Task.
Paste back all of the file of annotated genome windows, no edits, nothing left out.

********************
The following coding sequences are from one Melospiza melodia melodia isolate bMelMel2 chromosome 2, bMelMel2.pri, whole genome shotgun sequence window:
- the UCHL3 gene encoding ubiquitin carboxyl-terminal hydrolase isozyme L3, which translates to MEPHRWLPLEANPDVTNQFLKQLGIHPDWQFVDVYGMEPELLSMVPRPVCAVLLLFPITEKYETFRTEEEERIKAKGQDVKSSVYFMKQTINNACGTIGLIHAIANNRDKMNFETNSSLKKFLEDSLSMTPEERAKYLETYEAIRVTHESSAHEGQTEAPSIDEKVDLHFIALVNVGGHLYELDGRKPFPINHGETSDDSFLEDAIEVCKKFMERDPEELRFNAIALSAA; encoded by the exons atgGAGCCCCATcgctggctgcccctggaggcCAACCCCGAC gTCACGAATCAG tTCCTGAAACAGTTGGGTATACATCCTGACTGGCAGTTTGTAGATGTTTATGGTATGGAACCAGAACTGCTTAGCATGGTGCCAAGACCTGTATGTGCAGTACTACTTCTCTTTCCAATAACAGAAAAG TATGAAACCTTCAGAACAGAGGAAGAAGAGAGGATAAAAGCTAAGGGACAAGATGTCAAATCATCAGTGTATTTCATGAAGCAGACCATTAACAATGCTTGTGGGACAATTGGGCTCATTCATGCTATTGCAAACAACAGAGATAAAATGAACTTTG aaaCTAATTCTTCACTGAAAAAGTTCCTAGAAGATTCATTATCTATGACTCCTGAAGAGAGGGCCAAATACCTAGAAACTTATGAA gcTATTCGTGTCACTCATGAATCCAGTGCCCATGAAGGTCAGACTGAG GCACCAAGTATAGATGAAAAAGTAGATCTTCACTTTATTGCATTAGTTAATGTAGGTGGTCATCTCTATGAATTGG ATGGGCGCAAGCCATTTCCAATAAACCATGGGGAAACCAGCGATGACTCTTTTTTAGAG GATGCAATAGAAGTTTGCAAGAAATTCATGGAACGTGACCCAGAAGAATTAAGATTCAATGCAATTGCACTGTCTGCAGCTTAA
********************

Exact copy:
The following coding sequences are from one Melospiza melodia melodia isolate bMelMel2 chromosome 2, bMelMel2.pri, whole genome shotgun sequence window:
- the UCHL3 gene encoding ubiquitin carboxyl-terminal hydrolase isozyme L3, which translates to MEPHRWLPLEANPDVTNQFLKQLGIHPDWQFVDVYGMEPELLSMVPRPVCAVLLLFPITEKYETFRTEEEERIKAKGQDVKSSVYFMKQTINNACGTIGLIHAIANNRDKMNFETNSSLKKFLEDSLSMTPEERAKYLETYEAIRVTHESSAHEGQTEAPSIDEKVDLHFIALVNVGGHLYELDGRKPFPINHGETSDDSFLEDAIEVCKKFMERDPEELRFNAIALSAA; encoded by the exons atgGAGCCCCATcgctggctgcccctggaggcCAACCCCGAC gTCACGAATCAG tTCCTGAAACAGTTGGGTATACATCCTGACTGGCAGTTTGTAGATGTTTATGGTATGGAACCAGAACTGCTTAGCATGGTGCCAAGACCTGTATGTGCAGTACTACTTCTCTTTCCAATAACAGAAAAG TATGAAACCTTCAGAACAGAGGAAGAAGAGAGGATAAAAGCTAAGGGACAAGATGTCAAATCATCAGTGTATTTCATGAAGCAGACCATTAACAATGCTTGTGGGACAATTGGGCTCATTCATGCTATTGCAAACAACAGAGATAAAATGAACTTTG aaaCTAATTCTTCACTGAAAAAGTTCCTAGAAGATTCATTATCTATGACTCCTGAAGAGAGGGCCAAATACCTAGAAACTTATGAA gcTATTCGTGTCACTCATGAATCCAGTGCCCATGAAGGTCAGACTGAG GCACCAAGTATAGATGAAAAAGTAGATCTTCACTTTATTGCATTAGTTAATGTAGGTGGTCATCTCTATGAATTGG ATGGGCGCAAGCCATTTCCAATAAACCATGGGGAAACCAGCGATGACTCTTTTTTAGAG GATGCAATAGAAGTTTGCAAGAAATTCATGGAACGTGACCCAGAAGAATTAAGATTCAATGCAATTGCACTGTCTGCAGCTTAA